Tara landscape and the M3


Madam, - Joe Fenwick (January 29th) rightly points to the the irony of Dick Roche's statement that it would be "unconscionable" not to grant national monument status to 16 Moore Street, in light of the Minister's treatment of the Hill of Tara. It is also important to note that the preservation order for the house "extends to the adjoining terraced buildings at numbers 14, 15, and 17 Moore Street".

According to the Department press release, this was done "in order to ensure the maximum statutory protection is afforded." This approach fits with the expansive legal definition of a national monument which includes "the site of the monument and the means of access thereto and also such portion of land adjoining such site as may be required to fence, cover in, or otherwise preserve from injury the monument or to preserve the amenities thereof."

This principle was clearly evident when the State paid nearly €2 million for 47 acres of land at Glendalough earlier this year. The purchase "was overseen" by Dick Roche, who is a Wicklow TD, and "includes a number of megalithic and bronze age monuments such as the Seven Fonts, a large bullaun stone" (The Irish Times, January 2nd).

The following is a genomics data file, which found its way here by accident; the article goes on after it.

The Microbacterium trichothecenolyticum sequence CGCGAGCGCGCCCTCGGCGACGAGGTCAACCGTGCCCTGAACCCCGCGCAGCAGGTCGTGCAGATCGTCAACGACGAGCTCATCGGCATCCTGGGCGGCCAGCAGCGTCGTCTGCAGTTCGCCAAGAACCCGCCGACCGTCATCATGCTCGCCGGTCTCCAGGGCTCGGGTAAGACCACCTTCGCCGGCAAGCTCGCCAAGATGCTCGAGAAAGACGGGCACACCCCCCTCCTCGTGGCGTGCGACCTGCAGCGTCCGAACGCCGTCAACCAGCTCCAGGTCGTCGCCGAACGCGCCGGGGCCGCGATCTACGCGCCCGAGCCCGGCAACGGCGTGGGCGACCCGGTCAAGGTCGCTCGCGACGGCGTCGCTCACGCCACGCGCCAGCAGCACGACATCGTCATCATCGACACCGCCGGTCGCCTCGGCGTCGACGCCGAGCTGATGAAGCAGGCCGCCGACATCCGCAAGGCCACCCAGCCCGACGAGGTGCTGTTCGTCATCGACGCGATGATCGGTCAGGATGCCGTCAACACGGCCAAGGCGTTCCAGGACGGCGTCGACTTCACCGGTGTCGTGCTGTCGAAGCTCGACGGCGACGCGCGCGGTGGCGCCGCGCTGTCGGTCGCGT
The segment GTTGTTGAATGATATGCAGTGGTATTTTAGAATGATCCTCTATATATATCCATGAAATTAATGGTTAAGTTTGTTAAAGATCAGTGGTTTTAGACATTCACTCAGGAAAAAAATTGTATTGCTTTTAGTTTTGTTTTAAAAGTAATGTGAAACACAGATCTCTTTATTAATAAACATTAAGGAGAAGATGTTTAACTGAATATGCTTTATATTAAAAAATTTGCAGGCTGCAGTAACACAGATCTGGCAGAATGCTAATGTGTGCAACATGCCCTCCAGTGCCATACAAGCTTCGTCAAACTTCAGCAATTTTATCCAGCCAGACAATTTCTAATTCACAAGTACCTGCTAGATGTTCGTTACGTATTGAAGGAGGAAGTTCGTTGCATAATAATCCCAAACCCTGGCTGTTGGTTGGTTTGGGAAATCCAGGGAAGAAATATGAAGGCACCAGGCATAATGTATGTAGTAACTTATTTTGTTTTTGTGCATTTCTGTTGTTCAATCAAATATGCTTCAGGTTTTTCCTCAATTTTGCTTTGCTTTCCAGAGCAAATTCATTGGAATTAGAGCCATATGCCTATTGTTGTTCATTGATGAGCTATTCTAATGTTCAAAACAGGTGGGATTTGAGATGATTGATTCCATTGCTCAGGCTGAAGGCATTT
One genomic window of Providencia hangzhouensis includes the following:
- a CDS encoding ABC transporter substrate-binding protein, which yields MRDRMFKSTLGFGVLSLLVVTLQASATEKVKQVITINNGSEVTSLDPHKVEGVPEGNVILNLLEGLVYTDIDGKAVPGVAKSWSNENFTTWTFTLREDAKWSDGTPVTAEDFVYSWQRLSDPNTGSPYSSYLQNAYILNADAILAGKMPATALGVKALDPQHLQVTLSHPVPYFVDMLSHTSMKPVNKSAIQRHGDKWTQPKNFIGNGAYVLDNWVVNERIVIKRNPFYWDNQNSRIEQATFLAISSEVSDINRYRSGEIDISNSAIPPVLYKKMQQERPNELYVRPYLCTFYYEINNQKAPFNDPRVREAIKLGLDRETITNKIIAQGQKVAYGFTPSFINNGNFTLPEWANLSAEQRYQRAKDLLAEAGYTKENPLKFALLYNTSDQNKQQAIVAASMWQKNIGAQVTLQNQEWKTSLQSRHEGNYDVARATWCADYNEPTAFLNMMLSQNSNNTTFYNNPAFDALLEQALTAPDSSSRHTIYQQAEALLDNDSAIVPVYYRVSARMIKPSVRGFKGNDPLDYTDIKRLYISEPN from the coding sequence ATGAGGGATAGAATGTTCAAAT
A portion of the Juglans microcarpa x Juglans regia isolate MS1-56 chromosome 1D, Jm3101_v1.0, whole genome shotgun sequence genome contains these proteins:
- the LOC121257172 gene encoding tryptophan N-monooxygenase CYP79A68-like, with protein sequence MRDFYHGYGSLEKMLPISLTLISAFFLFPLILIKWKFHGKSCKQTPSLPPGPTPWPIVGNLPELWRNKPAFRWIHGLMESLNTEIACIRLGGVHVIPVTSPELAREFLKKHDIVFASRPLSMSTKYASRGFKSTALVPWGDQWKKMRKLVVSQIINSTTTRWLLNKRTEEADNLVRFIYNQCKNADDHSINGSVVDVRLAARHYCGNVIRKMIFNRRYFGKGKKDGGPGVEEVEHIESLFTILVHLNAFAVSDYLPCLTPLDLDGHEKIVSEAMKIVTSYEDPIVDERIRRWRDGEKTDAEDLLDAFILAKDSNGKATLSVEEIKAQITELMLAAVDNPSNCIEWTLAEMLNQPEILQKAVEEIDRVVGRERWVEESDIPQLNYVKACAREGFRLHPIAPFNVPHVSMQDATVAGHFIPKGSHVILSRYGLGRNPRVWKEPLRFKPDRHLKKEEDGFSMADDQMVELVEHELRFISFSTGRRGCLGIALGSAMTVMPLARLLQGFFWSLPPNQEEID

Not only did it increase the size of the national monument, but it was the second recent acquisition to add to Wicklow Mountains National Park, the first being 1,600 acres of land at Lugalla late last year.

In contrast, the protection of the equally popular and important Hill of Tara National Monument has been confined to the 100 acres of State-owned land on the summit. Anything outside this is fair game for development. The M3 motorway is passing along the northern contour of the hill itself, closer than the existing road, affecting dozens of sites that are integral to the Tara complex.

One of these national monuments, the massive defensive hill fort of Rath Lugh, which lies in plain view of Tara, was recently reported to have been damaged by M3 construction works (The Irish Times, January 16th). The side of Rath Lugh is being shaved off, but again we are told that statutory protection extends only to the monuments on the top of the hill.

Even if National Monuments legislation were incapable of protecting larger areas of vital national heritage, then creating the Tara or Boyne Valley National Park would be the next logical step for the Minister. Since the PPP contract is not yet signed, it is not too late for him to show he really does have a conscience. - Yours, etc,

Law Department,
Trinity College,
Dublin 2.